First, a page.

Hey guys! I recently bought MAC mini, and in this article I would really like to share my experience with you in transfer from Windows to MAC. I personally used windows since the time that one use to feel ms paint is great. At that time I had never thought that I will use MAC sometimes. I also tried Linux, but the joy and satisfaction MAC gave me, windows and Linux were nowhere.
It was an old MAC mini which gave me 10.3 installed in it, but no wonder I had an upgraded version which I immediately gave a run. It took about 35 to 40 min to complete the installation. Then I had 10.4 Tiger. Many people who own what some call “Series A” Mac Minis have complained about the Mini being slow when they upgraded to 10.4 Tiger, but for me it seemed faster than before. .After the initial sweep of the desktop I promptly loaded the Disk Utility and formatted my external HDD to HFS+ so I could store applications on it, instead of using the 40GB internal HDD. If I hadn’t read the external HDD’s formatting for Mac OS X user guide, I probably would have spent a while searching for how to format the HDD.
5 cool features of MAC
- All the applications have a single shared tool bar. This was difficult for me to use. Reason being a long lasting use of windows.
- MAC allows any one to surf and check their mails due to the feature of Guest Log-In Accounts.
- Take advantage of Text Edit support for the Word 2007 and Open Document formats for reading and writing.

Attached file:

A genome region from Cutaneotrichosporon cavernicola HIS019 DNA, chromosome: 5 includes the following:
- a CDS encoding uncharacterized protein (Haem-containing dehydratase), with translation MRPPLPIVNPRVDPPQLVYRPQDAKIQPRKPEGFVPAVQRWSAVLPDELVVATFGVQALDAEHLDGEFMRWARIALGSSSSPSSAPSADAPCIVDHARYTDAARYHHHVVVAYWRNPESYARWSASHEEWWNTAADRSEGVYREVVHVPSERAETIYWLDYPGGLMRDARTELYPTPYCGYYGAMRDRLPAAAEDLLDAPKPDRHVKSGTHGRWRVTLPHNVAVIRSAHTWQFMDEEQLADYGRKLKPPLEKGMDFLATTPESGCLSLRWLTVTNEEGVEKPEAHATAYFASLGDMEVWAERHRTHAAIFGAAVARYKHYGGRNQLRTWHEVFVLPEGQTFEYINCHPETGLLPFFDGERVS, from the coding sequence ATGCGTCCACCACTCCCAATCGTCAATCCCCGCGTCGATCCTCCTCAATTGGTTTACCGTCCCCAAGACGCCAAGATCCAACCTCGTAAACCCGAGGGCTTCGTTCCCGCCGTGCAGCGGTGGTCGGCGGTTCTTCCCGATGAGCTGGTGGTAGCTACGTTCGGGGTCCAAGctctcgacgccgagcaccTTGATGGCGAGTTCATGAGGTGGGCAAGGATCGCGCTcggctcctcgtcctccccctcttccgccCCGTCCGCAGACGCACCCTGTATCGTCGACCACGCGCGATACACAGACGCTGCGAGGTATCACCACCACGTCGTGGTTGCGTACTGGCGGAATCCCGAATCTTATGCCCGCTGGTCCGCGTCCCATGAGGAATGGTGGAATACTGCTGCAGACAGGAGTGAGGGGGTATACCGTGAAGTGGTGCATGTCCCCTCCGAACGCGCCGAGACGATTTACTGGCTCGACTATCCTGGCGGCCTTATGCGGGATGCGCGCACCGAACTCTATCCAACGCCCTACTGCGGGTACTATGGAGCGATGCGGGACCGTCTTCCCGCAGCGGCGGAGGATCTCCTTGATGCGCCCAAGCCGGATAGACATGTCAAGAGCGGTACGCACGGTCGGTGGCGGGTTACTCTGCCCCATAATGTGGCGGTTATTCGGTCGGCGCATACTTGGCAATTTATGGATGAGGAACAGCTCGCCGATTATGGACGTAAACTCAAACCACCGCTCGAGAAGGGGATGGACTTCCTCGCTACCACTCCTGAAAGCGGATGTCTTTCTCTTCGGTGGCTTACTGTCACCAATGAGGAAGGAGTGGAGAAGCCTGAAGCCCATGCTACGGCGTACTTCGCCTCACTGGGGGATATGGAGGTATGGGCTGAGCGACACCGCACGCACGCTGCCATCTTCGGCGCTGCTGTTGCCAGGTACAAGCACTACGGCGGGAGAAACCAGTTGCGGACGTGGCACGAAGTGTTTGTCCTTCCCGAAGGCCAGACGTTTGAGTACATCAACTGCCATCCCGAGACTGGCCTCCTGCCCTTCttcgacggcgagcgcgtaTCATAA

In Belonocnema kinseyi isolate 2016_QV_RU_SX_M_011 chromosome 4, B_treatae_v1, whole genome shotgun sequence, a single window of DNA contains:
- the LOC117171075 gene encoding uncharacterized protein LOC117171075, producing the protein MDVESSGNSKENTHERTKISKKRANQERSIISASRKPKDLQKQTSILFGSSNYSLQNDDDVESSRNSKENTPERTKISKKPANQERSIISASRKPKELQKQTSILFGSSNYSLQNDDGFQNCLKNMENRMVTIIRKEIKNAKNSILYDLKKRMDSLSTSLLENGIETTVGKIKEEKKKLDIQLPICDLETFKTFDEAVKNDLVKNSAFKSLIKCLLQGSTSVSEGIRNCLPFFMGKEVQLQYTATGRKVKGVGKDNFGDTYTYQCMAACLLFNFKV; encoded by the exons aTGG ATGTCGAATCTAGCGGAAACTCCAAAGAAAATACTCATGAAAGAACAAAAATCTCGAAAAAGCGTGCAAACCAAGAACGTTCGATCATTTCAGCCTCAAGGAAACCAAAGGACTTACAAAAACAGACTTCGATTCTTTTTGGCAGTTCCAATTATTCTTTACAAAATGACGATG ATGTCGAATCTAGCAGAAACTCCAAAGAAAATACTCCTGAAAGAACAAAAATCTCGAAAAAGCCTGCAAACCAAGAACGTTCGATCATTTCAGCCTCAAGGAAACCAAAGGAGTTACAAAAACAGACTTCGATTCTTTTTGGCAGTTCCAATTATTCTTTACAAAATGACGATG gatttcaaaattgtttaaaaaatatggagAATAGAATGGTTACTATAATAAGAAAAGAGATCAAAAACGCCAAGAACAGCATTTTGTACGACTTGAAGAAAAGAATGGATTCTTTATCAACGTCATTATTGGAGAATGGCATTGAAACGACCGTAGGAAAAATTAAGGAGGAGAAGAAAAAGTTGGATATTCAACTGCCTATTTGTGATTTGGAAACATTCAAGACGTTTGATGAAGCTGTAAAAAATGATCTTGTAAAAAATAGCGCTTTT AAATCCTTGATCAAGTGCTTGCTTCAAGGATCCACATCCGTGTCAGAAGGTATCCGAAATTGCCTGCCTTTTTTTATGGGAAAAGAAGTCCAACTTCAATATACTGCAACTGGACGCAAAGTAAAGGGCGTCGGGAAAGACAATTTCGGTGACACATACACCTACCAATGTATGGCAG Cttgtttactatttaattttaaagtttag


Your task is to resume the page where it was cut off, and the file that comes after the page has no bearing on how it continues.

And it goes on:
- Save the configuration of all your open windows as a workspace. The location, window settings, and shell configurations of multiple windows can then be recalled instantly.
- Get yourself a .Mac account and your System Preferences can stay in sync across all your Macs. No matter what Mac you use, you’ll feel right at home.
Some more features
- Application installation: For the vast majority of applications this involves double clicking on a *.dmg file (Disk Image); Mac OS X mounts the image as a drive and then you just drag the Application to the Applications folder, or in my case onto my External HDD. Un-installing involved dragging the application from the Applications folder to the Trash can, I personally prefer this over the Windows way of installing and un-installing applications, but that may be personal preference.
- Things I liked in MAC: Firstly a DVD Player. I understand that Microsoft can’t include a CSS decoder in Windows because all the DVD software producers like Cyber link, etc would claim unfair business practices because it was decreasing the number of possible customers for their products, kind of like what happened with WMP in the EU.
I don’t know why people say that windows are the best when they have so many options available. If I have an option between windows and Linux, I would surely go for Linux. Reason being open source and I will get lot of things to learn from it. I admit windows is a user friendly OS but people should also explore.
- GUI transition, what are my thoughts on the GUI? well I like it, being brought up on Windows, KDE and such I personally would have preferred a start menu approach but that’s basically because that’s what I’m used to, but finding applications in Finder isn’t all that difficult to get used to. In terms of adapting to the GUI, I’ve begun to use keyboard shortcuts more and more, I personally thought the one buttoned mouse would be a hindrance to the OS overall usability but in fact it has little bearing on its usability in my opinion.
So far I haven’t really come across any media files or such that are un-usable, only media I can not access is Yahoo’s Video Launch service, but that’s due to it requiring Netscape 4.7 being installed when accessing using Mac OS X, which is a bit sad when you consider how old Netscape 4.7 is.
Overall I am enjoying MAC.
(Image credit: Google)
[Editor’s Note: This post is submitted by our guest blogger Prateek Dixit, the owner of thetechnoclub.